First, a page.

World Library  
Flag as Inappropriate
Email this Article

Starvation (computer science)

Article Id: WHEBN0000501591
Reproduction Date:

Title: Starvation (computer science)  
Author: World Heritage Encyclopedia
Language: English
Subject: Processor scheduling algorithms, Concurrency (computer science)
Collection: Concurrency (Computer Science), Processor Scheduling Algorithms
Publisher: World Heritage Encyclopedia
Publication
Date:
 

Starvation (computer science)

In computer science, starvation is a problem encountered in concurrent computing where a process is perpetually denied necessary resources to process its work.[1] Starvation may be caused by errors in a scheduling or mutual exclusion algorithm, but can also be caused by resource leaks, and can be intentionally caused via a denial-of-service attack such as a fork bomb.

The impossibility of starvation in a concurrent algorithm is called starvation-freedom, lockout-freedom[2] or finite bypass,[3] is an instance of liveness, and is one of the two requirements for any mutual exclusion algorithm (the other being correctness). The name "finite bypass" means that any process (concurrent part) of the algorithm is bypassed at most a finite number times before being allowed access to the shared resource.[3]

Scheduling

Starvation is usually caused by an overly simplistic scheduling algorithm. For example, if a (poorly designed) multi-tasking system always switches between the first two tasks while a third never gets to run, then the third task is being starved of CPU time. The scheduling algorithm, which is part of the kernel, is supposed to allocate resources equitably; that is, the algorithm should allocate resources so that no process perpetually lacks necessary resources.

Many operating system schedulers employ the concept of process priority. A high priority process A will run before a low priority process B. If the high priority process (process A) never blocks, the low priority process (B) will (in some systems) never be scheduled—it will experience starvation. If there is an even higher priority process X, which is dependent on a result from process B, then process X might never finish, even though it is the most important process in the system. This condition is called a priority inversion. Modern scheduling algorithms normally contain code to guarantee that all processes will receive a minimum amount of each important resource (most often CPU time) in order to prevent any process from being subjected to starvation.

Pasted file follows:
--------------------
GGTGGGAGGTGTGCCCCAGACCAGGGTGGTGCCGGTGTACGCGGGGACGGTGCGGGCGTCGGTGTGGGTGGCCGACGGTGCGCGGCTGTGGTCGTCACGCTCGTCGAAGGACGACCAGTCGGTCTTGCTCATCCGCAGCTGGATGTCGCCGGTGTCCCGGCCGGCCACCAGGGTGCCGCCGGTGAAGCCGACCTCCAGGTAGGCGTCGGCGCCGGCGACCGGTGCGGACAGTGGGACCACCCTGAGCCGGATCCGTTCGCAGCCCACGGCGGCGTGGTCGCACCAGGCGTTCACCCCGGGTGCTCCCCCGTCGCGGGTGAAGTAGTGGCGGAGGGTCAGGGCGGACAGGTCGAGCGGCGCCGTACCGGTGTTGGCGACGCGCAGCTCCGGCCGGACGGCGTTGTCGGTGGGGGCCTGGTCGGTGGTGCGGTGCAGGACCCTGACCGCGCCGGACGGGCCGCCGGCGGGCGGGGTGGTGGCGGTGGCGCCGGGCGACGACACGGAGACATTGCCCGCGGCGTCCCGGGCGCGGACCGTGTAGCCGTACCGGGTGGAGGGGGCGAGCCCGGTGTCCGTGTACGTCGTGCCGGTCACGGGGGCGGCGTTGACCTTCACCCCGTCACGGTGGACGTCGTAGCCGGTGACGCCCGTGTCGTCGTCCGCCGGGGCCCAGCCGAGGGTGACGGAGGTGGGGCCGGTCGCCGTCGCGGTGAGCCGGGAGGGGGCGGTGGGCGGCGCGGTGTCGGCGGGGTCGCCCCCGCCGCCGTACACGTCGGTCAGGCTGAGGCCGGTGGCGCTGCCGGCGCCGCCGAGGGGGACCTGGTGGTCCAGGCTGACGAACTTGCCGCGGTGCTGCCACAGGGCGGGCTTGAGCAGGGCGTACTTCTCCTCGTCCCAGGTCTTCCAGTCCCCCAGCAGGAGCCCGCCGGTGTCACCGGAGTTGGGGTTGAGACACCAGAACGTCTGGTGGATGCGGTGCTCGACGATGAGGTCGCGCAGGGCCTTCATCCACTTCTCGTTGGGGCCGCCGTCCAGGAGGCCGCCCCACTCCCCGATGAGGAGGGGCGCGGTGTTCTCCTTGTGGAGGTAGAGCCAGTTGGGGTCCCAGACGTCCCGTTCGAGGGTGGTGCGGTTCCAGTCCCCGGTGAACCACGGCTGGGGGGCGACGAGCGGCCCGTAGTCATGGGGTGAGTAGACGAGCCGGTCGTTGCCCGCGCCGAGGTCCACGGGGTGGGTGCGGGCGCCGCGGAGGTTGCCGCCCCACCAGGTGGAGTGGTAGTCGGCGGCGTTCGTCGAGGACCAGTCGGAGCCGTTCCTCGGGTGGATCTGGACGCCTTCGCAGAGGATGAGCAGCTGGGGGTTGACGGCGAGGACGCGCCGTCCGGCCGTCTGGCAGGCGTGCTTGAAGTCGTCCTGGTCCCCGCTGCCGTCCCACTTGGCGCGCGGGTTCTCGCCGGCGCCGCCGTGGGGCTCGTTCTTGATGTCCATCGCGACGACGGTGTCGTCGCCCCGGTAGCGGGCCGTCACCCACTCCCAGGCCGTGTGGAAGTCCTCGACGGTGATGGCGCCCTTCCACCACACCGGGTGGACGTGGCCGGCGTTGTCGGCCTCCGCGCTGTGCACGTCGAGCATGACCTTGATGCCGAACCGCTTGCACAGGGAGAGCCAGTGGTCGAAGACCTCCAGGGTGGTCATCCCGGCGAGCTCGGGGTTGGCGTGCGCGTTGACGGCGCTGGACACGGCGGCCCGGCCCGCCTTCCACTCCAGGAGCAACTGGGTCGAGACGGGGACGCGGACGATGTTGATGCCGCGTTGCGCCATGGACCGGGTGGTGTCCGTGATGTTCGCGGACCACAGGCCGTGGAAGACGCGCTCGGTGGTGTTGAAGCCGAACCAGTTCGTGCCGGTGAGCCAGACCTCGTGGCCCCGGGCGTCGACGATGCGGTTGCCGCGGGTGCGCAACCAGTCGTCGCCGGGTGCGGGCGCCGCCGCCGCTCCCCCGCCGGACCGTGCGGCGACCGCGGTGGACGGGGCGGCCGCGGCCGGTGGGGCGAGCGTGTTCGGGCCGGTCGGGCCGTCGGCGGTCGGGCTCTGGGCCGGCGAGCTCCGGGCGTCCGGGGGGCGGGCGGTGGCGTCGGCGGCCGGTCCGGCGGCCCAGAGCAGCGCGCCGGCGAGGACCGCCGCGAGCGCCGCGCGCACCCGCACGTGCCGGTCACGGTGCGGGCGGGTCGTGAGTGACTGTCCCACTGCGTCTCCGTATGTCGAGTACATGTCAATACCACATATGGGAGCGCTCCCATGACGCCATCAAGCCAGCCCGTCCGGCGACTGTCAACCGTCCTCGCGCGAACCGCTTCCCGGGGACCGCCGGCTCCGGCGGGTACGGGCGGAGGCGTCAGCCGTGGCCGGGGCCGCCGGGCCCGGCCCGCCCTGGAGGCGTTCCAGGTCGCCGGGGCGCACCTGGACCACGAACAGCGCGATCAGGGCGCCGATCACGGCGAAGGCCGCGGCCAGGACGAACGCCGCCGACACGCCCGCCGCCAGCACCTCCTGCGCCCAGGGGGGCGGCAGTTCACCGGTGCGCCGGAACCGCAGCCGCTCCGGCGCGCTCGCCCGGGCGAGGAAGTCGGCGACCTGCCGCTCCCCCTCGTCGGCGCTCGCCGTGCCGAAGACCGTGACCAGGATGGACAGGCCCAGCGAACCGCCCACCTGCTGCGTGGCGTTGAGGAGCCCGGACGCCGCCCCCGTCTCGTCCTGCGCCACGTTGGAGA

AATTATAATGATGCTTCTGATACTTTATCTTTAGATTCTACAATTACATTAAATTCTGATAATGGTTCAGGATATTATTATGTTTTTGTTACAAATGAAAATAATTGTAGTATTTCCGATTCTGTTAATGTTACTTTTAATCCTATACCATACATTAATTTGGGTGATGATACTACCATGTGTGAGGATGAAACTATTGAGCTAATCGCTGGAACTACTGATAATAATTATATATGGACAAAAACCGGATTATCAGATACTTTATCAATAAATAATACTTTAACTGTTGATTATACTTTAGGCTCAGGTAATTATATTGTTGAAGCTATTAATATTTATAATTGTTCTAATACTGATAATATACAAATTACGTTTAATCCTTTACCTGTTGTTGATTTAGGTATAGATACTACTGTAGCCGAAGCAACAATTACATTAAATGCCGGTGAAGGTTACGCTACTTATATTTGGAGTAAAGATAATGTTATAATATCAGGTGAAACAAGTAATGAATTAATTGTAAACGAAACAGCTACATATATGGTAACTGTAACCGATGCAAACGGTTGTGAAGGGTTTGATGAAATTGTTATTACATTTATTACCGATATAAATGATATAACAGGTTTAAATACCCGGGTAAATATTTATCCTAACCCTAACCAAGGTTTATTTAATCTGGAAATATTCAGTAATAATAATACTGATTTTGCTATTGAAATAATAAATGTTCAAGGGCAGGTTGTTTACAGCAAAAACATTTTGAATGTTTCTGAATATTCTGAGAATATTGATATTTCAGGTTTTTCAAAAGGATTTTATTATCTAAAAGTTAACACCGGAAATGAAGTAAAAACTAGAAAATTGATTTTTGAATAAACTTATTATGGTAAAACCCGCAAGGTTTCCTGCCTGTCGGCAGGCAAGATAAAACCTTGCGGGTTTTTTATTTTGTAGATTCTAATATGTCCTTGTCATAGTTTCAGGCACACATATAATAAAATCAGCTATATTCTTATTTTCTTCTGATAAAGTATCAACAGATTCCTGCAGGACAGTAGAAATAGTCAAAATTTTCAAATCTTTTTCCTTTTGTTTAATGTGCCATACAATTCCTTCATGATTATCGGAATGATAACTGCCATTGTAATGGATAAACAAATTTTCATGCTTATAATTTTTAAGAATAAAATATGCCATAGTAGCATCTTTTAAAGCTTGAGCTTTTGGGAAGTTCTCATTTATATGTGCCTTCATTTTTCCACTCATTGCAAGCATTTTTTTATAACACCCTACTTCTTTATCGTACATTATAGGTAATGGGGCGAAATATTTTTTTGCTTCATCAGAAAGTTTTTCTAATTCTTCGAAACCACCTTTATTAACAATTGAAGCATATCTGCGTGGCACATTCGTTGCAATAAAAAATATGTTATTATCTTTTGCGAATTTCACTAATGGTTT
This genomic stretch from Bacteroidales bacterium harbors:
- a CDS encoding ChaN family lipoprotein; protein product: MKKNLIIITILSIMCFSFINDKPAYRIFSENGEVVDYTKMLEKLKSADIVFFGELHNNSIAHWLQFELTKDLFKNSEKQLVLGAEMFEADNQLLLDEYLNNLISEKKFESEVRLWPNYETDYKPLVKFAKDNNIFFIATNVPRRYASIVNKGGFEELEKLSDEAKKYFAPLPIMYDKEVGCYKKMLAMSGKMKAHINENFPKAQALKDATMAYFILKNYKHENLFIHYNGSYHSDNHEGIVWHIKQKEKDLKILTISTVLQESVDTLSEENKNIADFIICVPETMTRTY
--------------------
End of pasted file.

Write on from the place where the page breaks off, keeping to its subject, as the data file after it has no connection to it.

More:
In computer networks, especially wireless networks, scheduling algorithms may suffer from scheduling starvation. An example is maximum throughput scheduling.

Starvation is similar to deadlock in that it causes a process to freeze. Two or more processes become deadlocked when each of them is doing nothing while waiting for a resource occupied by another program in the same set. On the other hand, a process is in starvation when it is waiting for a resource that simply keeps getting given to other processes. Starvation-freedom is a stronger guarantee than the absence of deadlock: a mutual exclusion algorithm that must choose to let one of two processes into a critical section and picks one arbitrarily is deadlock-free, but not starvation-free.[3]

A possible solution to starvation is to use a scheduling algorithm with priority queue that also uses the aging technique. Aging is a technique of gradually increasing the priority of processes that wait in the system for a long time.[4]

See also

Notes

  1. ^  
  2. ^  
  3. ^ a b c  
  4. ^ Galvin, Peter (2010). Operating System Concepts. Wiley India Edition. p. 193.  
This article was sourced from Creative Commons Attribution-ShareAlike License; additional terms may apply. World Heritage Encyclopedia content is assembled from numerous content providers, Open Access Publishing, and in compliance with The Fair Access to Science and Technology Research Act (FASTR), Wikimedia Foundation, Inc., Public Library of Science, The Encyclopedia of Life, Open Book Publishers (OBP), PubMed, U.S. National Library of Medicine, National Center for Biotechnology Information, U.S. National Library of Medicine, National Institutes of Health (NIH), U.S. Department of Health & Human Services, and USA.gov, which sources content from all federal, state, local, tribal, and territorial government publication portals (.gov, .mil, .edu). Funding for USA.gov and content contributors is made possible from the U.S. Congress, E-Government Act of 2002.
 
Crowd sourced content that is contributed to World Heritage Encyclopedia is peer reviewed and edited by our editorial staff to ensure quality scholarly research articles.
 
By using this site, you agree to the Terms of Use and Privacy Policy. World Heritage Encyclopedia™ is a registered trademark of the World Public Library Association, a non-profit organization.
 


Copyright © World Library Foundation. All rights reserved. eBooks from Project Gutenberg are sponsored by the World Library Foundation,
a 501c(4) Member's Support Non-Profit Organization, and is NOT affiliated with any governmental agency or department.